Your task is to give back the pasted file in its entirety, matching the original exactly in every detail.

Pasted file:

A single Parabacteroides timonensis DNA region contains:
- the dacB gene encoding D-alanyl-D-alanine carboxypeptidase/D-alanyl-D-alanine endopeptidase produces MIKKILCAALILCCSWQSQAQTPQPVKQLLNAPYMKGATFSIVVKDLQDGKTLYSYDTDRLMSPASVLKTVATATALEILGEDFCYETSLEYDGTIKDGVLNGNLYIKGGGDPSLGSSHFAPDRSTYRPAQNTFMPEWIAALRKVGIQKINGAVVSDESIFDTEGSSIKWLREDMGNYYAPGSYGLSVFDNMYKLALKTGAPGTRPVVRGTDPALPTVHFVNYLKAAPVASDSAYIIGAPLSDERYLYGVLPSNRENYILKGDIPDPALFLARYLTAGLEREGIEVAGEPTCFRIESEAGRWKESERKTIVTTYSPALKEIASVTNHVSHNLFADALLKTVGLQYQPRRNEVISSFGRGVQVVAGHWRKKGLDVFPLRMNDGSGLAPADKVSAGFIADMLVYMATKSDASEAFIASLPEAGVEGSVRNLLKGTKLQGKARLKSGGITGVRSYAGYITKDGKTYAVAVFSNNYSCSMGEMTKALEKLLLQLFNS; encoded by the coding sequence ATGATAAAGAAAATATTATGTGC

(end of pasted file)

A single Parabacteroides timonensis DNA region contains:
- the dacB gene encoding D-alanyl-D-alanine carboxypeptidase/D-alanyl-D-alanine endopeptidase produces MIKKILCAALILCCSWQSQAQTPQPVKQLLNAPYMKGATFSIVVKDLQDGKTLYSYDTDRLMSPASVLKTVATATALEILGEDFCYETSLEYDGTIKDGVLNGNLYIKGGGDPSLGSSHFAPDRSTYRPAQNTFMPEWIAALRKVGIQKINGAVVSDESIFDTEGSSIKWLREDMGNYYAPGSYGLSVFDNMYKLALKTGAPGTRPVVRGTDPALPTVHFVNYLKAAPVASDSAYIIGAPLSDERYLYGVLPSNRENYILKGDIPDPALFLARYLTAGLEREGIEVAGEPTCFRIESEAGRWKESERKTIVTTYSPALKEIASVTNHVSHNLFADALLKTVGLQYQPRRNEVISSFGRGVQVVAGHWRKKGLDVFPLRMNDGSGLAPADKVSAGFIADMLVYMATKSDASEAFIASLPEAGVEGSVRNLLKGTKLQGKARLKSGGITGVRSYAGYITKDGKTYAVAVFSNNYSCSMGEMTKALEKLLLQLFNS; encoded by the coding sequence ATGATAAAGAAAATATTATGTGC